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Working document on the draft EU-Mercosur Association Agreement

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Fern | 29 January 2021

Working document on the draft EU-Mercosur Association Agreement

Within the framework set by the requirements laid down by the Government on 18 September, the following avenues can be envisaged to address the concerns raised by the draft EU-Mercosur agreement. It is recalled that the additional requirements will have to be made in close consultation with our European partners and the Commission first of all, and then with the Mercosur countries in a second stage.

I. Deforestation and the Paris Agreement

The draft Association Agreement between the EU and Mercosur includes a commitment by the parties to the effective implementation of the Paris Agreement.

The current deforestation trends in the Mercosur countries, which may result from assumed political choices, are very worrying and do not correspond to the objectives set out in the Paris Agreement and the United Nations Framework Convention on Climate Change.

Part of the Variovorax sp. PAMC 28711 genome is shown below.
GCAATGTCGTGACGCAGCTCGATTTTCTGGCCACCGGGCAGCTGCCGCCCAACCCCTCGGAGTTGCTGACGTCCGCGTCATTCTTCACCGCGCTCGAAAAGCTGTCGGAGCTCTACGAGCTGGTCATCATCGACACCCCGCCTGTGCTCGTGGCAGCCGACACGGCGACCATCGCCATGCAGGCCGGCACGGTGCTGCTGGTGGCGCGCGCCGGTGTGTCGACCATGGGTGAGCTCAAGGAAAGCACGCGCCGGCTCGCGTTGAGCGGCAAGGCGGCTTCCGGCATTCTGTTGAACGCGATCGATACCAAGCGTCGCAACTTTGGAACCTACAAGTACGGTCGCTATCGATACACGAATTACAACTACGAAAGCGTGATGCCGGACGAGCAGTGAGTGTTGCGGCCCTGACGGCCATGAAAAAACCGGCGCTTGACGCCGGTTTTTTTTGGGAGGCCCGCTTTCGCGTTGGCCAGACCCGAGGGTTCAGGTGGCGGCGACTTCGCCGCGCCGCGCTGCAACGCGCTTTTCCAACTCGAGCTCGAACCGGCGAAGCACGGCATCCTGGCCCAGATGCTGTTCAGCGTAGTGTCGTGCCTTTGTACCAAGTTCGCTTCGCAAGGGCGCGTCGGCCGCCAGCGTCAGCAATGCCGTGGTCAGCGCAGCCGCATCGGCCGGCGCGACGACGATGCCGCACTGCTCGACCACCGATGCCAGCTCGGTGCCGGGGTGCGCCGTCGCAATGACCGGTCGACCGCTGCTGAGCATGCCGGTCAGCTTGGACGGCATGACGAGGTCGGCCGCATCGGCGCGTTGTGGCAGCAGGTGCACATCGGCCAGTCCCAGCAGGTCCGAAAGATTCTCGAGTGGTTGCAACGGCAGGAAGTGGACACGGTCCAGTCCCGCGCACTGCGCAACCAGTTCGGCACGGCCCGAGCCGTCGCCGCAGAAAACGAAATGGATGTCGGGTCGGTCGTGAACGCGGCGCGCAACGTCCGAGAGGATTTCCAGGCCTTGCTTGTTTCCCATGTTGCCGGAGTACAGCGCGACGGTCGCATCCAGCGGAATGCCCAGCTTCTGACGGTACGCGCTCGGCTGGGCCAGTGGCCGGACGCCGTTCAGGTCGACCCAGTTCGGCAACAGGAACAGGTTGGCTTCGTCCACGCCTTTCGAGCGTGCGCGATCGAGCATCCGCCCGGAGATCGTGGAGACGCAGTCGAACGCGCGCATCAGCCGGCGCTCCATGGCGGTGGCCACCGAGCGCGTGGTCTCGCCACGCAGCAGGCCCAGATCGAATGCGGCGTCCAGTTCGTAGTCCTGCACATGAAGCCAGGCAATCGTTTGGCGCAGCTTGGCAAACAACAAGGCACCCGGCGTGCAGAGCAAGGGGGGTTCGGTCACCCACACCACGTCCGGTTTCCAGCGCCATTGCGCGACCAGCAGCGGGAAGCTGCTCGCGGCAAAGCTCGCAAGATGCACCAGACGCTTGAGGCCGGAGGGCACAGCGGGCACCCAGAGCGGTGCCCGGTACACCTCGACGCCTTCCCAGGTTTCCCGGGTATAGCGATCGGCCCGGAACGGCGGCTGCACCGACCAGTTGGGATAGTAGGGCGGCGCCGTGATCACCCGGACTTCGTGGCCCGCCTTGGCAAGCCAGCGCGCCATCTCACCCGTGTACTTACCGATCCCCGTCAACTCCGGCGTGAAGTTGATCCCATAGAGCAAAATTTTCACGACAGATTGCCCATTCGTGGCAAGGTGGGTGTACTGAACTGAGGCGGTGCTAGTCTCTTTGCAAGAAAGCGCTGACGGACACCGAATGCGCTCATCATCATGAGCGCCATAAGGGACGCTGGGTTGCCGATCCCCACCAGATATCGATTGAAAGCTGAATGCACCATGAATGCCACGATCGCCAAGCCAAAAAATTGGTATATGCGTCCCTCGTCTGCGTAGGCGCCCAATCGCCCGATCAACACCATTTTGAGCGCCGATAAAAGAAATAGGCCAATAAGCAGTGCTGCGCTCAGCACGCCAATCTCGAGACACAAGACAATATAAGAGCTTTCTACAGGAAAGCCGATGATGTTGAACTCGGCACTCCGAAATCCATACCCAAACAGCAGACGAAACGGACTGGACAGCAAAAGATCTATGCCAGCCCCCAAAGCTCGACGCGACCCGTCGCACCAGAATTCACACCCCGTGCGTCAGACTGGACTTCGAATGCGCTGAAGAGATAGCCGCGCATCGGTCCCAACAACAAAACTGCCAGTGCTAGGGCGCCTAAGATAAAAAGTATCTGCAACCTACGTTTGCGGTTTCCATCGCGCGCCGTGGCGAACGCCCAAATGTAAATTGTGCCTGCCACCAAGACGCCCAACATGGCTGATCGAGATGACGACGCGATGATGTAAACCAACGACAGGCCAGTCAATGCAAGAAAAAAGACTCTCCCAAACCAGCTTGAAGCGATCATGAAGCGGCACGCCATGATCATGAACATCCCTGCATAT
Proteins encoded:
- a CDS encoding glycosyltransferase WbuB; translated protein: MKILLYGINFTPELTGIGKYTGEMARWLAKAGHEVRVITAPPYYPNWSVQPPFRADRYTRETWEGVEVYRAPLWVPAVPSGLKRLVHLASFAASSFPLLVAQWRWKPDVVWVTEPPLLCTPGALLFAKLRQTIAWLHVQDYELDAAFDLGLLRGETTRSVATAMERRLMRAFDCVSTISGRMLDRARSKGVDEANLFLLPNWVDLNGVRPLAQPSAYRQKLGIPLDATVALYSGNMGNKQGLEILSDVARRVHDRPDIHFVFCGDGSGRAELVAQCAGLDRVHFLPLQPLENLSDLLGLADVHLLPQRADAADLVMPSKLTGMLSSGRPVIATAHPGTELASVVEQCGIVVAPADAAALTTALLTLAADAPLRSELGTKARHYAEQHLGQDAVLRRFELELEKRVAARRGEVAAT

An entry into force of the Association Agreement as it stands would therefore run counter to Europe’s ambition to combat climate change and protect biodiversity. It would only be acceptable if it could ensure:

(i) that the Association Agreement will not lead to an increase in deforestation imported into the EU from Mercosur and will contribute, if possible, to reducing it, and

(ii) that it will help to ensure that Mercosur countries respect their commitments under the Paris Agreement, in particular with regard to deforestation. This requires in particular a clear, credible, sustainable and verifiable signal from Mercosur on the fight against deforestation.

On an exploratory basis, the following avenues could be considered to meet these requirements.

1/ A set of preconditions could be defined:

- The entry into force of the legislative initiative on imported deforestation announced by the Commission

- The observation that the Mercosur countries are abandoning the main reforms that clearly run counter to the objectives set out in the Paris Agreement, and the following demands: